Sometimes I'm puzzled by the way some Christians react to the idea of creation care, almost as if they equate it with pagan worship. Some even mock the scientists who warn us of the dangers of the abuse we have heaped on our fair planet. When my daughter took Health in our home school, we used an Abeka textbook that was given to us by a friend. I was angry when we ran across a chapter that actually made fun of environmentalists and even denied that chlorine was a threat to the earth! I thought it ironic that at the same time, the United Methodist Women had a campaign to get office supply stores to sell chlorine-free paper because of the dangers to the environment (not to mention our health).

So, between now and April 22, I plan to do some blogging about our duty to care for the earth and ways we can do so.

Friday, March 27, 2009

Reminder: Earth Hour on Saturday

Just a little reminder to turn off your lights between 8:30 and 9:30 on Saturday night. Go to http://www.earthhour.org/home/ for ideas to share your experience.

Thursday, March 26, 2009

Aren't We Spoiled Brats

Found this You Tube video on Jenny Mae's blog (http://softletters.blogspot.com/) and thought I'd share it.

We All Get Along

One of the best things about living on our farm is seeing how various species interact. Besides having dogs and cats living together, my husband believes in multiple-species grazing. I've had well meaning neighbors warn me that the larger animals will harm the smaller ones but they don't. My mother, who spent her early years on a cotton farm, has told me that "the animals just know who belongs." When we got our chickens, our black lab Ginny spied them in the barn and immediately went after one of the chicks, as was her nature as a bird dog. However, it took just one scolding to let her know that the chickens were part of the family. Recently, a male turkey decided to check out our hen house. Ginny took one look at him, realized he didn't belong, and chased him off. Last weekend, my hubby, looking out over one of our pastures, commented that he had now seen everything: the horse was using the billy goat's horns to scratch himself! And the goat didn't seem to mind!

Wednesday, March 25, 2009

They're Mocking Me

My flip flops, that is. The ones I wore back from Florida, when it was in the 30s here. They're sitting in my closet, teasing me. The calendar says it's spring, but the thermometer disagrees. All this week I've had to bundle up to go do my farm chores. I sure wish spring would get here. In the meantime, I'm sharing a cheerful picture of our bagel Jack. He was an abandoned hunting dog. It makes me angry to think about it but then I realize, their loss...our gain. He's a sweetie but he's not too bright. We love him anyway.

Tuesday, March 24, 2009

Food Choices

Since growing season is here, I though I'd share the Environmental Working Group's Shopper's Guide to Pesticides in Produce. Since not everyone is able to buy all organic food, this guide shows which produce is highest in pesticides and thus should be avoided. In addition, I recommend avoiding genetically modified foods (GMOs) whenever possible by buying organic. Some of the worst offenders are soy, corn, and canola.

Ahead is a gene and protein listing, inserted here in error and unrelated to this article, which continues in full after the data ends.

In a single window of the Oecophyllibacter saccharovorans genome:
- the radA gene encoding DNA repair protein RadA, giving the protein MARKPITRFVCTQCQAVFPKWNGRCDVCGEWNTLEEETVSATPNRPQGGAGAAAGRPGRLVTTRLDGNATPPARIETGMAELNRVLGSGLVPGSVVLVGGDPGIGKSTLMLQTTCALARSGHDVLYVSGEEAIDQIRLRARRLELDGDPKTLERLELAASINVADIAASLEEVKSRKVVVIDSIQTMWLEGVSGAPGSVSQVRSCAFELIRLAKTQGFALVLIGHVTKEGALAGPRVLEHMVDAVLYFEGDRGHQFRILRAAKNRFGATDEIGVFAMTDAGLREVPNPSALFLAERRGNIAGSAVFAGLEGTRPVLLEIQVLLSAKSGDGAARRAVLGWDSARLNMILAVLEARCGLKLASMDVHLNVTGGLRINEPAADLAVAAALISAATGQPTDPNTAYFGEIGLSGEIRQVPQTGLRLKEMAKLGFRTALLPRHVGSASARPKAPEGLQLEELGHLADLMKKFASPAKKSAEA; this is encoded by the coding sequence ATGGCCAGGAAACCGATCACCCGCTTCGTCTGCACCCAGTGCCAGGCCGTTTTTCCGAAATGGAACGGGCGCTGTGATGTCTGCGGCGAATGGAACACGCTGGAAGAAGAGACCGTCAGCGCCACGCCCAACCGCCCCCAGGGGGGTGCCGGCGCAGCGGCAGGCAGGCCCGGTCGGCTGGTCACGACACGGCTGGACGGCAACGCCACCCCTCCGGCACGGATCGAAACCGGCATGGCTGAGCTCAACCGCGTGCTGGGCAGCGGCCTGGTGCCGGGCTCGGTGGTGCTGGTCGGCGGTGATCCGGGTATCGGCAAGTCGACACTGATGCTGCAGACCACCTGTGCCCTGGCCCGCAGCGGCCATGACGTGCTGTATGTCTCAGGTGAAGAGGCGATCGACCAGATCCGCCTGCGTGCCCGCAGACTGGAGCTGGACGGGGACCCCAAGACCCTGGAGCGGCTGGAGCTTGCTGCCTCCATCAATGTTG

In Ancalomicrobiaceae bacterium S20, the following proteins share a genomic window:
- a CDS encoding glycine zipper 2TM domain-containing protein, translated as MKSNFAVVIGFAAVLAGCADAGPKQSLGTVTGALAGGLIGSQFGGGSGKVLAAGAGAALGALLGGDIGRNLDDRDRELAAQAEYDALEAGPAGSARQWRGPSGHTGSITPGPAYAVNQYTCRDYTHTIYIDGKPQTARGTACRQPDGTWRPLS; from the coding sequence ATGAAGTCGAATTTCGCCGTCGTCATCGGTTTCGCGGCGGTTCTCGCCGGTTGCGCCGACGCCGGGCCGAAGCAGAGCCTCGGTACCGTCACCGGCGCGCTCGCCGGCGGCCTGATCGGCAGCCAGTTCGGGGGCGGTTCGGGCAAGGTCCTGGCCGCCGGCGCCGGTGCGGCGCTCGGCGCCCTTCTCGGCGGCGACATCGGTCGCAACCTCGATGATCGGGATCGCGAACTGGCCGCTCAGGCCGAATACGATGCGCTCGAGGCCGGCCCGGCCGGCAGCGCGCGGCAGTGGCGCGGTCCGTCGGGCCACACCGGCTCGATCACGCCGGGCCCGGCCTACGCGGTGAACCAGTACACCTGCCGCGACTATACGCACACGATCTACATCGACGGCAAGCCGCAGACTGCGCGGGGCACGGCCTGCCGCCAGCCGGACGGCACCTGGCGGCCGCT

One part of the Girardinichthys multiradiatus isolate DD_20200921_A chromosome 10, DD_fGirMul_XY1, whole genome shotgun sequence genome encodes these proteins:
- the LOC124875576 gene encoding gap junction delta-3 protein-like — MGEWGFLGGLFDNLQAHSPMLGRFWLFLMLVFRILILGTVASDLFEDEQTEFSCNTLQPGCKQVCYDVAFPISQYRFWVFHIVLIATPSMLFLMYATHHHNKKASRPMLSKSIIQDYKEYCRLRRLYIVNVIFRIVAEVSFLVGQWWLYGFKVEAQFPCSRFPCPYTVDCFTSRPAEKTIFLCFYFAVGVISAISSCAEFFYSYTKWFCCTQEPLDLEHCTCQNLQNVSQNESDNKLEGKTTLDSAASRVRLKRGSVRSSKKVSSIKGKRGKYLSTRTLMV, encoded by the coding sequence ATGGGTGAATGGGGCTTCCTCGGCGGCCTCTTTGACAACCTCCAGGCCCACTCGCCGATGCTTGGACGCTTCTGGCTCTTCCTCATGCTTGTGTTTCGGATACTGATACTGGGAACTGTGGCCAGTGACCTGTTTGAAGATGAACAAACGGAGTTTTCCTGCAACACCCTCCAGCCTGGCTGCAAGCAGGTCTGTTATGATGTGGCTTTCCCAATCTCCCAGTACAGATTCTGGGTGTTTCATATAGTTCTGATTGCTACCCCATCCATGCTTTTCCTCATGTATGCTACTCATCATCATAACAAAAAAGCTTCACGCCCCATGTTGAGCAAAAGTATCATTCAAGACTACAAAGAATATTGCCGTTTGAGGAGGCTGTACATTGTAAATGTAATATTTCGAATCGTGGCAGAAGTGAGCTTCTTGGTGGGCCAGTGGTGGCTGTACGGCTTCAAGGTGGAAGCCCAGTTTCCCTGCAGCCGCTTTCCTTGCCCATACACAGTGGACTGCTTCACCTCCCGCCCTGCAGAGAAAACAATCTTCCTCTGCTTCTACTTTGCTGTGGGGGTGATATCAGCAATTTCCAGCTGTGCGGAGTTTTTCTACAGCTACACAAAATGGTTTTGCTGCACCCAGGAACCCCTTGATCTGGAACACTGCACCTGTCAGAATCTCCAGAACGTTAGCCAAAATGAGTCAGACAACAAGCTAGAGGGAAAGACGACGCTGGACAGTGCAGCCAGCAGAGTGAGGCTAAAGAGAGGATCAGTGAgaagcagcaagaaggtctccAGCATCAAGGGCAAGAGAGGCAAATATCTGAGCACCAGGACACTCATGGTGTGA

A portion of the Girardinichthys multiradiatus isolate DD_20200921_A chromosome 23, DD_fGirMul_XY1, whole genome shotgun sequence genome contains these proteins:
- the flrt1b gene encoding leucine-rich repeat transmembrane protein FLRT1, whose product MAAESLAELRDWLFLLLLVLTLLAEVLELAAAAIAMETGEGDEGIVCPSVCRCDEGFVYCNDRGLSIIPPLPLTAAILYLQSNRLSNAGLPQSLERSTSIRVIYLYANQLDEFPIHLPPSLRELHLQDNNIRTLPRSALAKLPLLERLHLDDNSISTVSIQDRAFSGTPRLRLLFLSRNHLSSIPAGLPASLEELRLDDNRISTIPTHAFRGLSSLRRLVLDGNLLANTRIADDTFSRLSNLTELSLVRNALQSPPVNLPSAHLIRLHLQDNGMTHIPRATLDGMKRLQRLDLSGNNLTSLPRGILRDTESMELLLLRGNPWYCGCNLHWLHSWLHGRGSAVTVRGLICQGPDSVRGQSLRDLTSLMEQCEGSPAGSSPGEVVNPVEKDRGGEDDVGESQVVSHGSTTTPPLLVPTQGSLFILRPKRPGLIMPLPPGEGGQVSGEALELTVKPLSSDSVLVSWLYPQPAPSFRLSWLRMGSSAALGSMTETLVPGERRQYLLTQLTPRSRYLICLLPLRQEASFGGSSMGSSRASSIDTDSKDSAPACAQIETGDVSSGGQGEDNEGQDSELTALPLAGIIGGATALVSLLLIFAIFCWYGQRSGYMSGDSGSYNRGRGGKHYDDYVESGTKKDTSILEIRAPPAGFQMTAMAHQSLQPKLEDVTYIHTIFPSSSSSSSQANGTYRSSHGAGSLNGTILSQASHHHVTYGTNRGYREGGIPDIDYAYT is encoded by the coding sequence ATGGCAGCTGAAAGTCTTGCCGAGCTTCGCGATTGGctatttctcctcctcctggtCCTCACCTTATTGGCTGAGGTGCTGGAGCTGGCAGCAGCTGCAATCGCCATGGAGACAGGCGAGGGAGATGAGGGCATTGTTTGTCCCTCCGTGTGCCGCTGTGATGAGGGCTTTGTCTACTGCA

Go to http://www.foodnews.org/EWG-shoppers-guide-download-final.pdf to get your own down-loadable copy of this produce guide to print and take with you when you shop.
Happy Spring!

Monday, March 23, 2009

Status Quo

First thing this morning, I settled in to read my two devotional books that I mentioned in an earlier post. As I sat there, sipping my iced tea, I was struck by two things: the individuals, both the authors and the subjects, fought against the status quo; and they probably were (or are) lonely. In All Saints, Nicolai Berdyaev was exiled from both his country and his church for his stance against both communism and capitalism. I also read two essays in The Impossible Will Take a Little While: "Come September" by Arundhati Roy and "The Clan of One-Breasted Women" by Terry Tempest Williams. Roy railed against political systems and the cycle of violence in this world. Williams shared the sorrow of breast cancer caused by nuclear testing in Utah - how her family and many others were struck by this devastating disease and how the government was protected by the ancient legal doctrine of sovereign immunity: "The King can do no wrong."

Sometimes I feel like Cassandra, crying truths to all who will listen, knowing the words fall on deaf ears. I feel lonely in the fight against global devastation, social injustice, rampant consumerism....It certainly doesn't make me popular and sometimes I wonder if it's really worth the effort. But this morning, I was reminded of a very important truth: Jesus fought the status quo. The Pharisees and Sadducees were "the man," the ruling class, the status quo. And he let them know when they were wrong, knowing he would pay the ultimate sacrifice for it. He wasn't trying to win a popularity contest and he wasn't afraid of offending when it was necessary. I'll try to remember this as I go about my life, speaking out against things I believe are wrong. I'll also remind myself that is really is worth the effort.